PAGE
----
He drinks a “fifth of courage” and things go downhill quickly. We can only assume the wife and the other man were killed after “They screamed and cried, ‘Please put away that knife,'” because the final three lines of the song are:
I guess I’ll go to hell or I’ll rot here in this cell.
But who taught who the cold hard facts of life?
Who taught who the cold hard facts of life?
“Long Black Veil” was popularized by Lefty Frizzell in 1959 and has become a country classic performed and released by the Kingston Trio, Joan Baez, Johnny Cash, Bob Dylan, The Band, and most recently and unfortunately by The Dave Matthews Band.
It’s told by the dead, but apparently still observant main character, who is accused of murder and hanged to death for it. In the second verse, we find out why he keeps silent as to his whereabouts at the time of the killing when asked by the judge. “I spoke not a word though it meant my life / For I had been in the arms of my best friend’s wife.”
The chorus goes:
She walks these hills in a long black veil
She visits my grave when the night winds wail
Nobody knows, nobody sees
Nobody knows but me.
And really, this doesn’t make sense if you think about it. The only one who knows isn’t the woman who walks the hills in a long black veil, but the dead protagonist who can still manage to sing? And doesn’t her husband think something’s a little strange when she goes out after the hanging of his best friend to wander the hills in a long black veil?
In the playlist, I’ve included a sweet version with Joni Mitchell and Johnny Cash whose chilling harmonies might help you forget that the song makes little sense.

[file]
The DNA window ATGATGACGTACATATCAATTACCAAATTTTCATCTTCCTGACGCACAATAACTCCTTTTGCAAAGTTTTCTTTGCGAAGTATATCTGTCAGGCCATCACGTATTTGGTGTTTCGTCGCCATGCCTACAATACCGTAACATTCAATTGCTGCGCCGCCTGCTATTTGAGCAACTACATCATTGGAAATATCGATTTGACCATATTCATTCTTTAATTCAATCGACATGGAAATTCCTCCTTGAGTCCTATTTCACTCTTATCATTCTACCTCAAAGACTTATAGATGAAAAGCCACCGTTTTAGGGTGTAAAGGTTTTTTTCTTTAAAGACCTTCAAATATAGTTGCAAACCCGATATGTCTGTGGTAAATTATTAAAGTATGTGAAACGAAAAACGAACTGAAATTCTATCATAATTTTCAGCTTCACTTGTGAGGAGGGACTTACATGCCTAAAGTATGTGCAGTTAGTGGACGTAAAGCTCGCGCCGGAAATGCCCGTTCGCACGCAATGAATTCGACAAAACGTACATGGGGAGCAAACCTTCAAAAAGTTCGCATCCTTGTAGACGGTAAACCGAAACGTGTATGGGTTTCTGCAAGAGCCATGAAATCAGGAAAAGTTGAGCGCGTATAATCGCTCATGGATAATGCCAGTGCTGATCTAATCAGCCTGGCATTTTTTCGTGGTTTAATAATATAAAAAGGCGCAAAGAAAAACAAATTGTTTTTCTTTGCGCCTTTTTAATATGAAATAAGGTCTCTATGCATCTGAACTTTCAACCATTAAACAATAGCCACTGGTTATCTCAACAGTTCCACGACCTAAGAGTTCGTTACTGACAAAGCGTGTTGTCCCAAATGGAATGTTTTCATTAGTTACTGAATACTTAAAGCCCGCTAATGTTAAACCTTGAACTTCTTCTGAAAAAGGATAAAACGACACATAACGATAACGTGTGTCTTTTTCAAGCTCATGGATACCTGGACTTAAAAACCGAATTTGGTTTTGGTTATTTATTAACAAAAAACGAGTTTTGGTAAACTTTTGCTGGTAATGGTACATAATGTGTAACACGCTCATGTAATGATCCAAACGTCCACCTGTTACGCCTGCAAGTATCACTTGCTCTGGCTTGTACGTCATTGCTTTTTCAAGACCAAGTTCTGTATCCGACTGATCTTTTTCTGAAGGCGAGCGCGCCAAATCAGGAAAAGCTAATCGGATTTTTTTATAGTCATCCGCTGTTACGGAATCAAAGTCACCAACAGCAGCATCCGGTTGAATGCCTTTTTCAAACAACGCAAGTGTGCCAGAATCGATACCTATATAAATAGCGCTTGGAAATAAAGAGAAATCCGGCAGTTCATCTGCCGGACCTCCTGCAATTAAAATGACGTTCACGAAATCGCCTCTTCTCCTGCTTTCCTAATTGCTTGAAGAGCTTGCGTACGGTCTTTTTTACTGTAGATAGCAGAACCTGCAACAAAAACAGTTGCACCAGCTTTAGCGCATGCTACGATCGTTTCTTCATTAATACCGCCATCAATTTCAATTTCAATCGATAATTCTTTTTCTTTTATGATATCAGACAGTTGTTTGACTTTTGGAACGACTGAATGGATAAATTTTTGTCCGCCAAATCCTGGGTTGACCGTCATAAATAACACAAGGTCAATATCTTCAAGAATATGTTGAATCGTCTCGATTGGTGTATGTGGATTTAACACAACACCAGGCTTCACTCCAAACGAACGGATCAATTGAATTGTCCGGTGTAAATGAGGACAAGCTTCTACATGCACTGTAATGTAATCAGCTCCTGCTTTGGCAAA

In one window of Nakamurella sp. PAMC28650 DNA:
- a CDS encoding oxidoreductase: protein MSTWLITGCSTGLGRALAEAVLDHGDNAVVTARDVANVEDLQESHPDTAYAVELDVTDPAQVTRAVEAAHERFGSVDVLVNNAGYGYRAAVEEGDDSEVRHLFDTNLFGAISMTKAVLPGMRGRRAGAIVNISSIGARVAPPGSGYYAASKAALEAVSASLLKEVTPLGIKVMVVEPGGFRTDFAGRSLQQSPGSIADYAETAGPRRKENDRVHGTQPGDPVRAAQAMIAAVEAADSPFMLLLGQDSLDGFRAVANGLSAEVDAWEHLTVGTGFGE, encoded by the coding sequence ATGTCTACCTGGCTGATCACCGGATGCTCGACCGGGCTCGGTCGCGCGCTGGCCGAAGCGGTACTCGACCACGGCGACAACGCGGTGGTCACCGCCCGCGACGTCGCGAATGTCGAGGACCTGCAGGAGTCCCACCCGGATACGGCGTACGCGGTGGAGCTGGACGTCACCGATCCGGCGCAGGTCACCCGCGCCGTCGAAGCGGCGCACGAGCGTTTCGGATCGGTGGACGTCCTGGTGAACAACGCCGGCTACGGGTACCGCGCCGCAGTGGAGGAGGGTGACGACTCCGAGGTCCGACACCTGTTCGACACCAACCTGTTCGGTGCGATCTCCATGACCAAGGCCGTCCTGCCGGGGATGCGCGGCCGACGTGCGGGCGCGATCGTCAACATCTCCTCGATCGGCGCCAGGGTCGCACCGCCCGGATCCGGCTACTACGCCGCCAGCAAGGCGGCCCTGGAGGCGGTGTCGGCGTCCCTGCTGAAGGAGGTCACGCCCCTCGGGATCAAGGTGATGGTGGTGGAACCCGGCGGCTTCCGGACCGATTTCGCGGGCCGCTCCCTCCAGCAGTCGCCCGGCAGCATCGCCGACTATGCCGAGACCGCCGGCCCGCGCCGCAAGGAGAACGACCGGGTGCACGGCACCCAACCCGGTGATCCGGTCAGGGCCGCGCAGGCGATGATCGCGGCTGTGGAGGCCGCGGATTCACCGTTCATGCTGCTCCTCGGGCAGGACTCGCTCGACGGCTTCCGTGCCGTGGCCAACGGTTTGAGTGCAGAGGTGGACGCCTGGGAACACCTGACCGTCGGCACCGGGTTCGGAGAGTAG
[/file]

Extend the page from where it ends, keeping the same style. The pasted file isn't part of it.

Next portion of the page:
Told from the point of view of the protagonist Tommy’s uncle, “Coward of the County” is one of the most involved tales of country heartache I’ve ever heard. In the first verse, we see that Tommy is known in the county as “yellow” for his cowardly ways. Then we find out why. You see, Tommy’s dad died in prison, and his dying wish is repeated throughout the song as a chorus:
“Promise me, son, not to do the things I’ve done.
Walk away from trouble if you can.
It won’t mean you’re weak if you turn the other cheek.
I hope you’re old enough to understand.
Son, you don’t have to fight to be a man!”
Despite his pitiful reputation, Tommy finds love in Becky and one day while he’s at work, three brothers force their way in to Tommy and Becky’s home and gang rape her. Tommy comes home to find his honey pie a wreck and hunts down the Gatlin brothers where they’re drinking in a bar, locks them in and (probably) murders them all. The moral of the story?
Sometimes you have to fight when you’re a man.
This song was turned into a TV movie featuring Kenny Rogers himself as Uncle Matthew and set in WWII which aired in 1981. It hit number three on the Billboard top 100 in 1979.
Did we miss any? There’s never too much of a good thing, so please turn us on to more disturbing country in the comments below.